Boat construction is considered by many to be the ultimate test of carpentry skills. Also a test of patience as many hours of work sometimes spanning years are required to construct a seaworthy craft.
The boat shop has an order! Yes, a fairly recent resident of the area, Captain Ron, who is operating a new fishing tour company on the lake stopped in the other day. He was asking about where to look for a paddle for his boat. Most people with power boats have a paddle or oar in case of engine failure and fishermen like to have a paddle to get in and out of tricky spots. Of course I mentioned that I would be building kayak paddles and maybe what he wants is something similar. His idea was that he wanted a double ended paddle so he could sit on the bow and paddle with both ends. After some discussion and talking to another fisherman, it was decided that a single bladed paddle would be best and I got the order.
Of course I've been studying Nick's technique along with several sites on the web and was ready to give it a try. First off was gluing up the blank for the blades. I used cinecero, guanacaste, and cedro amargo for that and you can see the glue up in the 1st photo.
Next consideration was building the shaft. Should I use one piece or laminate? Lamination increases the strength but I was also concerned about weight and glue does add some weight. Also I don't have what is considered waterproof glue just weather-resistant. So I pulled out a piece of 1-1/2" cedro amargo that was a little over 6'. After jointing one edge and ripping a piece out of the board it immediately took on a curve. Typical behavior for cedro amargo. Figured since the blade would have a slight curve I can bias that with the curve in the shaft so didn't try to make it totally straight.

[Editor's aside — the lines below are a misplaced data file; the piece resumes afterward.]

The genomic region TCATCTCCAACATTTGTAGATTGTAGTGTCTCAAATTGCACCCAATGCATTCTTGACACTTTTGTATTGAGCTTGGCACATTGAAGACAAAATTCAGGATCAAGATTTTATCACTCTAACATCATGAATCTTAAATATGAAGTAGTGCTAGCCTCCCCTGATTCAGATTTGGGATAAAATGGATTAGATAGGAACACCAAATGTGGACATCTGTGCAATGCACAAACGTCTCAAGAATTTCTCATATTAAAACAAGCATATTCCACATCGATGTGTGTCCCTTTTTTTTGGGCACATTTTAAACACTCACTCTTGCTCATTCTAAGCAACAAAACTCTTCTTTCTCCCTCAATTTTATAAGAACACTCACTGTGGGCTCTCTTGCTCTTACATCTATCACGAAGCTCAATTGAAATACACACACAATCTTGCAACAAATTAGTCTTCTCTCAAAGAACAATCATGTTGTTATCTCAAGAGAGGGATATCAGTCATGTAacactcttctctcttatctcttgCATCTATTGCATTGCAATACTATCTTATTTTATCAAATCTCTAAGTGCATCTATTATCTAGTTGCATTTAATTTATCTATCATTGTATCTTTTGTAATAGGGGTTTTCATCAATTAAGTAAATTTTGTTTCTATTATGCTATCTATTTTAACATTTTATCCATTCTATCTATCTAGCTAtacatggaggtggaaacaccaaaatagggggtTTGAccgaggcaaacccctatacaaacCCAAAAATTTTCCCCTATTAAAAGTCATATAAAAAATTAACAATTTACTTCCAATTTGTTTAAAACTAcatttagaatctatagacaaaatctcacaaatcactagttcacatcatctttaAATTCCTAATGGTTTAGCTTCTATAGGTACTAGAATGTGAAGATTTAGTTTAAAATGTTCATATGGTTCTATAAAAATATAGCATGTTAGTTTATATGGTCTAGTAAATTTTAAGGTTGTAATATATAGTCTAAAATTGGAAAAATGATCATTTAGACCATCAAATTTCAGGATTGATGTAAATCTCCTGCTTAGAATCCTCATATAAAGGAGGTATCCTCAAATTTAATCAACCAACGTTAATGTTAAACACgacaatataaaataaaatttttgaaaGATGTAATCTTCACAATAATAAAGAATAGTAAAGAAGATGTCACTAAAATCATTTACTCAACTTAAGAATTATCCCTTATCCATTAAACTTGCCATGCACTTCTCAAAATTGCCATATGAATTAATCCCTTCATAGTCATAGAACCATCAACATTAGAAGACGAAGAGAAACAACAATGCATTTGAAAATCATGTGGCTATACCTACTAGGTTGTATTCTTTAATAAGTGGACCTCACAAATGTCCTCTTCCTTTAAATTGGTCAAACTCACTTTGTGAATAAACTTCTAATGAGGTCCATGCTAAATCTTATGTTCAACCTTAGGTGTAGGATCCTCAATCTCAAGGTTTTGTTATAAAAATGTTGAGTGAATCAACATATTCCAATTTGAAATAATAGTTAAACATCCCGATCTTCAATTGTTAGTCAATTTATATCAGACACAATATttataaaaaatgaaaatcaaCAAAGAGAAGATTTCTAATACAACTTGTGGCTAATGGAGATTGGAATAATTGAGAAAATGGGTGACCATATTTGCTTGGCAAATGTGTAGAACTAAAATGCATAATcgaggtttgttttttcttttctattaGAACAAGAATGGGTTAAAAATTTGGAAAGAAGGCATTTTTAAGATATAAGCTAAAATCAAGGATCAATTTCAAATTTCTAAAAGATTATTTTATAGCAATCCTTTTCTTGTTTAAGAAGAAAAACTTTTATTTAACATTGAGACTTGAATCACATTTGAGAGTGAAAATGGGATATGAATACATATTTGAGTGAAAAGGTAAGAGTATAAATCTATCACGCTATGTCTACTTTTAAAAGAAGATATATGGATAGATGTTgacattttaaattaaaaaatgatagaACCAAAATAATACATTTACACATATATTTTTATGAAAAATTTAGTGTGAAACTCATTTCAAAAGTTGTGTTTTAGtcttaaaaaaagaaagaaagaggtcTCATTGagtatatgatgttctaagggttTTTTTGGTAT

Made the little marker gizmo that Nick used to mark out parallel lines down the shaft. These are used later in the rounding process. After that it was time to shave off some waste and glue the blades on. Of course I'd previously taken the blade blank over to my buddy's shop and cut the blades out with his bandsaw. Once the blades had set up for a couple of days I glued on some pieces to form the handle and let that cure.
Eventually it was time to sculpt the paddle into final form. This involved using my 8" angle grinder, belt sander, plane, spokeshave, and 4" angle grinder. The shaft was the hardest part and it doesn't have uniform roundness but it all came out looking rather nice. And light! After 4 coats of marine varnish it's looking pretty and we have our first happy customer for the boat shop.